November 15, 2009 "Ask Seth"
In the past few months I have noticed my dog scooting on the floor. Can you explain?
In the past few months I have noticed that my dog is scooting on the floor. I took him to 2 different vets and they said that because he is overweight (he weighs 44 lbs. is 4 years old) and we give him some table scraps - he may have a problem expelling his rectal gland. He has been tested for parasites and is negative. I have decreased his food intake and eliminated table food (although I know my husband still sneaks in a cheese cracker here and there). We never walk him because my husband is in a wheelchair and I work a lot of hours. I just let him out in our big back yard where he runs and relieves himself. What do you think?
Scooting can be cause by a number of things. Parasites can be a culprit, yet you have confirmed that he is negative. Reducing his weight will help him both with this issue and for overall health. Most likely he is not properly expelling his anal glands. When a normal dog has a bowel movement, these two glands are fully expressed. Impacted anal glands occur when the gland is not expressed fully or something is blocking the release. Diet plays an important role. Hill’s Science Diet makes higher fiber food that can help with chronic anal gland impaction. Table scraps cause changes in the consistency of the feces. Different stool consistency does not express the anal gland, thus allowing them to become full or impacted. When this occurs, the anal sac often becomes infected causing discomfort and scooting.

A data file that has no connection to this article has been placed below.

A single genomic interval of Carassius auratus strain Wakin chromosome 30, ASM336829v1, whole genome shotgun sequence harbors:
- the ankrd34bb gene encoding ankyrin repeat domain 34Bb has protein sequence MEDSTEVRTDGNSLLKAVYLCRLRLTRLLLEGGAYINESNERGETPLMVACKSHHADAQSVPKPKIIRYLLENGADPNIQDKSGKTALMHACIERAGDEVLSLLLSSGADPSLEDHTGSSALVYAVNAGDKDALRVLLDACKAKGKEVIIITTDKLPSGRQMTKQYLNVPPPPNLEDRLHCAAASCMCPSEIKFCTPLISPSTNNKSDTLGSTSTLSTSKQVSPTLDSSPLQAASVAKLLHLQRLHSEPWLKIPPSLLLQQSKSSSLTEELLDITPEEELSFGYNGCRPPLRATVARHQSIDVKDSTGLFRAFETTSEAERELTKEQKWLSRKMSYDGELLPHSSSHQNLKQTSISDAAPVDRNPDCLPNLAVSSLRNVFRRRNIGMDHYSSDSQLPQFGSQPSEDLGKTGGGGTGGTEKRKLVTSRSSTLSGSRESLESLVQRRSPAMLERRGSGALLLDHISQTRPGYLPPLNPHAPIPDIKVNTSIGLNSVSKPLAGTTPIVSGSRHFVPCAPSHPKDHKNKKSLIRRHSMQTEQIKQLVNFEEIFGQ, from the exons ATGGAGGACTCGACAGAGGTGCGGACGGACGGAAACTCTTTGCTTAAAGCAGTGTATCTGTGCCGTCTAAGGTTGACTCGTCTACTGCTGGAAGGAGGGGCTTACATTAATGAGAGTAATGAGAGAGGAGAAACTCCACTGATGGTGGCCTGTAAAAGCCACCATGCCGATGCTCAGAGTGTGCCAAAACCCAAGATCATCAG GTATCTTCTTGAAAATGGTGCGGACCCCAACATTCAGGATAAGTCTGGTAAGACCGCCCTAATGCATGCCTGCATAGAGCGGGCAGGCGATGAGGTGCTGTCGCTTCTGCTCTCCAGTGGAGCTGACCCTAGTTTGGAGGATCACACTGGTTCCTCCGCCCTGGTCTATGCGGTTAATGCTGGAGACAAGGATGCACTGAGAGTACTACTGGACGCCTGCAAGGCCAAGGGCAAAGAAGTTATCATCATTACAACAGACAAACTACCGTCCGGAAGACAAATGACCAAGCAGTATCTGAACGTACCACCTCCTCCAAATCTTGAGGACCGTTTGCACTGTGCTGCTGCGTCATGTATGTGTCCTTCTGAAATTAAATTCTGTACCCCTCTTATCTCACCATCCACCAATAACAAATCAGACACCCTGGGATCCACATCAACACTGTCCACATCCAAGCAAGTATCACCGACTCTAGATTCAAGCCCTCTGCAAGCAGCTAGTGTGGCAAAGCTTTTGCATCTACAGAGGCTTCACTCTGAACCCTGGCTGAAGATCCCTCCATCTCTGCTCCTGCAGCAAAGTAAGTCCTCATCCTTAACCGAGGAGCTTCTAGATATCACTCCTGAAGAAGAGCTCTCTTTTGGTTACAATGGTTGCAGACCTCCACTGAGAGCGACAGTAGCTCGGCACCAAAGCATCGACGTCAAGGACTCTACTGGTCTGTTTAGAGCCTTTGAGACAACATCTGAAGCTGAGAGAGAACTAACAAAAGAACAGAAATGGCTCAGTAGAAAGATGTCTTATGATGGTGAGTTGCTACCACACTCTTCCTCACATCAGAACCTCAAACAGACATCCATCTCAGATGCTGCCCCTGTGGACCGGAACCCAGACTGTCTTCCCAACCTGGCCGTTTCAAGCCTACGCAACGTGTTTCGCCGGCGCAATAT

Some cases require manual expression from a veterinarian as well as oral antibiotics. If this resolves the problem, the vet may show you how to express the anal gland at home for maintenance. Remember to do this outside, IT SMELLS. I would recommend the vet do a rectal exam because some animal with anal gland infections can develop masses on or in the anal gland. If diet or antibiotics do not work for you, discuss surgical options with your vet. These are usually same day procedures with minimal surgical discomfort.
Seth Mayersohn, CVT